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Under Da Influence
Under Da Influence
Dog Day

San Francisco duo Big Quint and Dig--a.k.a. Under Da Influence--are already earning attention on the local hardcore hip-hop scene. The single "Tennis Skirts," included on the pair's new album, has garnered modest exposure on Bay Area stations. An anachronistic outing, "Tennis Skirts" recalls the Miami sound machine built by Luke years ago, except not so heavy on the bass. "All I Think About" packs more flavor, thanks to a hooky chorus and slinky Sly-styled bottom. "Brotha Love" cruises the shopworn theme of loyalty. From top to bottom, Quint and Dig deliver their raps so quickly that at times they get too hectic to follow. They are more interesting when they slow down. Under Da Influence's rhyme skills are fair to middling, but the rappers make the most of what abilities they do have. Ironically, the cut that stuck out the most is the all-instrumental "Laid Made." (Nicky Baxter)


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Penelope Houston
Cut You
Reprise

San Francisco's best acoustic act at long last graduates to the big labels after a series of outstanding indie and self-produced releases (especially Birdboys on Subterranean and the knockout live album On Borrowed Time: Live in Frisco). The cover art is not very threatening (the Pen, not as mighty as her switchblade), but Houston's seriously threatening growl lands solidly on her version of Virginia Dare's "Scratch." Of the older songs redone for harder rock, "White Out" and "Harry Dean," her familiar favorite about the film Paris, Texas, are outstanding--both sound crisper and fuller in 24-track, with the flamenco accents on the latter as punched up as solid rock as the big-beat drums. Still, as the lyric goes on my favorite favorite "Waiting Room": "I can be quiet too." I like her best like that, quiet and haunting, better than her newer so-so forays into altie-rock, "Secret Sign" and "Fuzzy Throne," and her sentimental journey to Iggy-style punk on "Ride" and "Glad I'm a Girl" (Richard von Busack)


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Face Plant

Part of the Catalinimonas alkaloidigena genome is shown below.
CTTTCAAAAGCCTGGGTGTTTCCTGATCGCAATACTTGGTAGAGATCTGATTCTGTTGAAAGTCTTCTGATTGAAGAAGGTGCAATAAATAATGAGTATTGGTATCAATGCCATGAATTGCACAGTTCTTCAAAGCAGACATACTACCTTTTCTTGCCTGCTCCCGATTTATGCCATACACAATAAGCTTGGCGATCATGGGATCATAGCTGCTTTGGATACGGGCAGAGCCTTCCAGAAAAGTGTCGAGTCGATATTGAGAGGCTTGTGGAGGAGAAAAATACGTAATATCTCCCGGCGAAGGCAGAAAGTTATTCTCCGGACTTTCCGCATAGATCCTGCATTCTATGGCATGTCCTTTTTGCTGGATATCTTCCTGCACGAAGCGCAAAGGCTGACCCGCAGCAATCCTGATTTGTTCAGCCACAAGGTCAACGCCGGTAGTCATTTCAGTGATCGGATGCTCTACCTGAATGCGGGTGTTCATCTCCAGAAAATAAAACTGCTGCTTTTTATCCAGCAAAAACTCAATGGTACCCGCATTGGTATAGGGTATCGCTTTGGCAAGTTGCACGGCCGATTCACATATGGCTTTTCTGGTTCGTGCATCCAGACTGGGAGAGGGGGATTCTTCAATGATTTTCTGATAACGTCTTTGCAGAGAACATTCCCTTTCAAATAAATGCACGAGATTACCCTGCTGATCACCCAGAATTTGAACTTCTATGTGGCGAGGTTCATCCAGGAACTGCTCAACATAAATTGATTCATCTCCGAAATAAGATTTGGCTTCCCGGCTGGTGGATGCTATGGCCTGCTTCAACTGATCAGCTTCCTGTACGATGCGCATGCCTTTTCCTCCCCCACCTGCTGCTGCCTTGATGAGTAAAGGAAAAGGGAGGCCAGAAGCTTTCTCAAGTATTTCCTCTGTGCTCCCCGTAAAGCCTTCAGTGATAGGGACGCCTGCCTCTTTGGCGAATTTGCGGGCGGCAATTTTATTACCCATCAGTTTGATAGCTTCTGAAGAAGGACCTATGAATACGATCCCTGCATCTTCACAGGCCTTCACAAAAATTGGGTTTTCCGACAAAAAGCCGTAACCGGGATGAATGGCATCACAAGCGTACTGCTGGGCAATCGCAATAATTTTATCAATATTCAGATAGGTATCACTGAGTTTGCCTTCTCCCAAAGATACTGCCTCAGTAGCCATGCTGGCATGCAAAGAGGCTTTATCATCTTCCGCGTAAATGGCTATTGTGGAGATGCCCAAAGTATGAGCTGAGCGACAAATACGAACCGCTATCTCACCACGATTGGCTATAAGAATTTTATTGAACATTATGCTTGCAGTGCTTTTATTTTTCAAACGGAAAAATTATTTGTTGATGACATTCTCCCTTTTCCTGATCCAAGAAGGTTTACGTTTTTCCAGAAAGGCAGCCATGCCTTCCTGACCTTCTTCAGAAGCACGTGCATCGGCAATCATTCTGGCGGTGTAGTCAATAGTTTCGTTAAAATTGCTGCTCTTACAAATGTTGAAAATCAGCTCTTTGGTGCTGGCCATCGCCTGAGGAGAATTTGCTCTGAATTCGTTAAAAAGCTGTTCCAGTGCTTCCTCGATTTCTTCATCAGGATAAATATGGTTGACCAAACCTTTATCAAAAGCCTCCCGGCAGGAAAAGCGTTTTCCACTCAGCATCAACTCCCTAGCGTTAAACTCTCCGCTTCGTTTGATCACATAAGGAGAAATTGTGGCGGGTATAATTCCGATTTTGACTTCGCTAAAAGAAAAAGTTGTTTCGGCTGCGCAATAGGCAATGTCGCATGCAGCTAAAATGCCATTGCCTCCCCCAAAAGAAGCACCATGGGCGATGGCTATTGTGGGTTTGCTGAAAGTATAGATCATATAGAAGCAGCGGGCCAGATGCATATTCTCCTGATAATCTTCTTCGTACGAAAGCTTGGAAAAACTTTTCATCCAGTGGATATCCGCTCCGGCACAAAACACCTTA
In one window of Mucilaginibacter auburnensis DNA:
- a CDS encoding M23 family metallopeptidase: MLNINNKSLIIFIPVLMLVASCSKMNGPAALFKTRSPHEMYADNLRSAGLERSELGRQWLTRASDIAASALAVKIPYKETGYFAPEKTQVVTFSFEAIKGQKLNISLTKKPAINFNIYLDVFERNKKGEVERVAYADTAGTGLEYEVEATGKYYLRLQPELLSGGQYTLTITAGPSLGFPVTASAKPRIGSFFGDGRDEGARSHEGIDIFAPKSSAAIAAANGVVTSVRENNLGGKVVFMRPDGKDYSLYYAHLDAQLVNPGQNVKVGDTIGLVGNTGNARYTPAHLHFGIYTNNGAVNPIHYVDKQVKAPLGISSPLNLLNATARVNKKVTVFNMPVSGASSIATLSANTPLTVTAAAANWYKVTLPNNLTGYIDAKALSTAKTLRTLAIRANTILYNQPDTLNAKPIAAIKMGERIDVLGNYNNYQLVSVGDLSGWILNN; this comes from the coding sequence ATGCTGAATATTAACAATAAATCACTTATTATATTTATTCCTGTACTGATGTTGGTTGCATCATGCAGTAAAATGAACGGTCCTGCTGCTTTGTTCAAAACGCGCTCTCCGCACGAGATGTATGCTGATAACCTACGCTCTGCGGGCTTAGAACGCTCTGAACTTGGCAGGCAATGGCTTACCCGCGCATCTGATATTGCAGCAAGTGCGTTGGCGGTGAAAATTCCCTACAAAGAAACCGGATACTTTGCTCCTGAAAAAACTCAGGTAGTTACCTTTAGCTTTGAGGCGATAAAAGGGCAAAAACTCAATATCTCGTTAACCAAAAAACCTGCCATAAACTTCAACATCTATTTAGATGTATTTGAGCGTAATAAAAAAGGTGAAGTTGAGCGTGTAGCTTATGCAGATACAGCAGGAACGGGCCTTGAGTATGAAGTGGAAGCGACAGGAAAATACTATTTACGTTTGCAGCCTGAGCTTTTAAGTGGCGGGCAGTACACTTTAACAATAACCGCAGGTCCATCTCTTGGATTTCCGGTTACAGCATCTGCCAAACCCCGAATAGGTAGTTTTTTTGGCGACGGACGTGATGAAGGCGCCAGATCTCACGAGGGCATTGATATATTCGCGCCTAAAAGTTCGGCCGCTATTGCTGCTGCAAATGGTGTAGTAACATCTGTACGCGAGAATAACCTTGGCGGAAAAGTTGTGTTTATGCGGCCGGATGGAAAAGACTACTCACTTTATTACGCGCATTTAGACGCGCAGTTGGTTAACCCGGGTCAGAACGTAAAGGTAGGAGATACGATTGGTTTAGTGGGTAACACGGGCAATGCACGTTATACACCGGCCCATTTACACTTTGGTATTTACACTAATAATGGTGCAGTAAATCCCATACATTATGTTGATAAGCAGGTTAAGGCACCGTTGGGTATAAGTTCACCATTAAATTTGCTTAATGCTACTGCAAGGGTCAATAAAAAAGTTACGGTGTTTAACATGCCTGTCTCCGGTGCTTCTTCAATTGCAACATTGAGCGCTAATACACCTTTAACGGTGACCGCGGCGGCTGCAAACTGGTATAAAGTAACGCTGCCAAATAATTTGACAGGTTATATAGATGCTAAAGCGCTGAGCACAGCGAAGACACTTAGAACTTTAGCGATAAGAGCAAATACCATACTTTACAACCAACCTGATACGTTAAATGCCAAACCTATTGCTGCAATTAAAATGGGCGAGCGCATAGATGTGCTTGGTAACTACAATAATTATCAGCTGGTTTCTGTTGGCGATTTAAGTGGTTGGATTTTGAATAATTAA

Face Plant
Self-released

Metal so heavy, it should come with its own hernia belt. Face Plant's take on the often-reviled format is competent and skillful. Jeff Bartkowski's vocals are clean and sculpted. Russell Pettit and Bartkowski form a potent guitar force that frees up possibilities for fretboard explorations. I wasn't down with the stock Bon Jovi-esque ballad, "X," but headbangers get their spinal cord cracked with "I Love to Be Hated" and "My Point of View." Most of Face Plant's lyrics deal with the some of the usual personal complaints--being laid to waste or misunderstood--as well as some societal ones like homelessness. (Todd S. Inoue)


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Madface
Black Attracts Heat
Cornfield

Milpitas may strike some as an unlikely town for reality rap, but on Black Attracts Heat, Madface represents the "M" with authority. Tay Mac and Halfbreed disclaim the "gangsta" noose; they prefer the term "street-life" rappers. Whatever; with Heat packing numbers like "Niggas That Live by the Trigga," "Who's F---in' Who" and "Memory Of R.I.P," there's enough action to do Compton proud. Using the minimalist approach--canned drums, P-funked keyboards and a little turntable trickery--the two word-whirlers spin tales about the trials and tribulations confronting the black man in America, Milpitas. In their minds, guns and police brutality are as much a problem here as in the South Bronx. I'll say one thing for Tay and Halfbreed, they'd give KRS-One a run for his money in the self-confidence department. These cuts illustrate that there are more facts than boasts informing the duo's hard blowing. And, like KRS, Madface has something approximating a social conscience. (NB)

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From the March 28-April 3, 1996 issue of Metro

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